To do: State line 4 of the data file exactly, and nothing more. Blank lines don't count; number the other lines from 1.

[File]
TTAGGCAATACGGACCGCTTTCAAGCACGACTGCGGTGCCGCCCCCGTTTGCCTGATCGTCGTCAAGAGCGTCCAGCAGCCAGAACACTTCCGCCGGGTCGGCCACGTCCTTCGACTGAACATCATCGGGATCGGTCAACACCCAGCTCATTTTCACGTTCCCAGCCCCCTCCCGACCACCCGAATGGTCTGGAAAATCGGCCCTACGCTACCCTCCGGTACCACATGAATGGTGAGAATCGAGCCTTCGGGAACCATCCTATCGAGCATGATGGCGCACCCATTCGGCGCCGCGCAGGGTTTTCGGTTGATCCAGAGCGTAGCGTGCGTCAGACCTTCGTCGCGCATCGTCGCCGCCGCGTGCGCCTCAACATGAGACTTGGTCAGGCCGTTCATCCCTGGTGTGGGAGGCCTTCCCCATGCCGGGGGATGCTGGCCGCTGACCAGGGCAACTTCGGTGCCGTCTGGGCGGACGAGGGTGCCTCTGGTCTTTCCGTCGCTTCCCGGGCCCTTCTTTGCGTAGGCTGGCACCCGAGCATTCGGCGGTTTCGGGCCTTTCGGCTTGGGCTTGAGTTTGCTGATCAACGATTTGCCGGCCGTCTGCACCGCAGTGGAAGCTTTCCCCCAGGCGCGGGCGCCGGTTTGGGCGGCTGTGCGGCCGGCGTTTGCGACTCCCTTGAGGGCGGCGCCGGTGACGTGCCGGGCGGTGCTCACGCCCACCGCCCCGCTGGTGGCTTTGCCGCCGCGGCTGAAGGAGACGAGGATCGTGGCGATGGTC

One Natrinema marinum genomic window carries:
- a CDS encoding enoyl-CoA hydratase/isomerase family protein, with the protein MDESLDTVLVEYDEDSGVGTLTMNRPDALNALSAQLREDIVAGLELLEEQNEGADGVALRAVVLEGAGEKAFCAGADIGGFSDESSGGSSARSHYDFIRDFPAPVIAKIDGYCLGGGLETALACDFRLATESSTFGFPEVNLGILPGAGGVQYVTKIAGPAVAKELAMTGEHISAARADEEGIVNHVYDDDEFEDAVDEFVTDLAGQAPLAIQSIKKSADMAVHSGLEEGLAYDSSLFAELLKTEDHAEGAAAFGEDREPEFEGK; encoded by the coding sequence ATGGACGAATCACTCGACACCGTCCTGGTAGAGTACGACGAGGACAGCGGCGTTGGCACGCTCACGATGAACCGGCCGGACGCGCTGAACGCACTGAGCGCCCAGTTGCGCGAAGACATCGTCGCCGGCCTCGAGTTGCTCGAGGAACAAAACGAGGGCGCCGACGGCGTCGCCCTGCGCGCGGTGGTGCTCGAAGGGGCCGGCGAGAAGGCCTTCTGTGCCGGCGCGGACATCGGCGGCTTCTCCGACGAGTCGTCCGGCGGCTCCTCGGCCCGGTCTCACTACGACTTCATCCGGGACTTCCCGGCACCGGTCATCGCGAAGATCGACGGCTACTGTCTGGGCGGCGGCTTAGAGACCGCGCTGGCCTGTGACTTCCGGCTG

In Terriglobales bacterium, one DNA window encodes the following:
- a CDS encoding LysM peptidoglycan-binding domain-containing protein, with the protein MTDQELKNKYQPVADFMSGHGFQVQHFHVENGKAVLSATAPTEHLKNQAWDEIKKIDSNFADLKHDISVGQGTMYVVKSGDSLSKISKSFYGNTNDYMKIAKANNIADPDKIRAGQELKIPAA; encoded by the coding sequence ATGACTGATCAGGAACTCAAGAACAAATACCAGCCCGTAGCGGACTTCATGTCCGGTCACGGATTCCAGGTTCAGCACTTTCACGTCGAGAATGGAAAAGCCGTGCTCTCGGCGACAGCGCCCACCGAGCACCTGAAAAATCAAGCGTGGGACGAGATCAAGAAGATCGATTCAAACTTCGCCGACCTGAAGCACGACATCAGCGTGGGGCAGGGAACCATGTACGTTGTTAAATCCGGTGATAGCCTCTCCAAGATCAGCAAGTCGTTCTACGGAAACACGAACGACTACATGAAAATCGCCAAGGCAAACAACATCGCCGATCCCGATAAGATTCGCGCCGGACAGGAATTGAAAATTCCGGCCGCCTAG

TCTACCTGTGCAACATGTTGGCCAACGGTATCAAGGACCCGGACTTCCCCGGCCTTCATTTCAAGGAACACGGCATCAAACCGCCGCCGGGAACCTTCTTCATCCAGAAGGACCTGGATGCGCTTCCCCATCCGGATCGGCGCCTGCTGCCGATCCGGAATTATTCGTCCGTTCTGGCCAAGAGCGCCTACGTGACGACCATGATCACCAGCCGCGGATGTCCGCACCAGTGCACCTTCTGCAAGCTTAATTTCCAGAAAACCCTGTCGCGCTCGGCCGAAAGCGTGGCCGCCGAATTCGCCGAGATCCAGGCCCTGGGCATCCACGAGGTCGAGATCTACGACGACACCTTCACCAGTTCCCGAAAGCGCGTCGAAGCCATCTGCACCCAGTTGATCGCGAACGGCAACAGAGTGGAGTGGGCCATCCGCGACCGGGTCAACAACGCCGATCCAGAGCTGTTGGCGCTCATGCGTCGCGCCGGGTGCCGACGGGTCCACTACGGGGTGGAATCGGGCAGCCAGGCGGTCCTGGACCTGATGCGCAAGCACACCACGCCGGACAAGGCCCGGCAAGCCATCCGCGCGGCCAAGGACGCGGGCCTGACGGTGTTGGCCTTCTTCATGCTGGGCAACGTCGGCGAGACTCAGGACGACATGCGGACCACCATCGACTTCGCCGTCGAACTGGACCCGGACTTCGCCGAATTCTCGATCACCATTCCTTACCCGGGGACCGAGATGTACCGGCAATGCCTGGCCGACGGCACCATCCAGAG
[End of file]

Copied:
In Terriglobales bacterium, one DNA window encodes the following: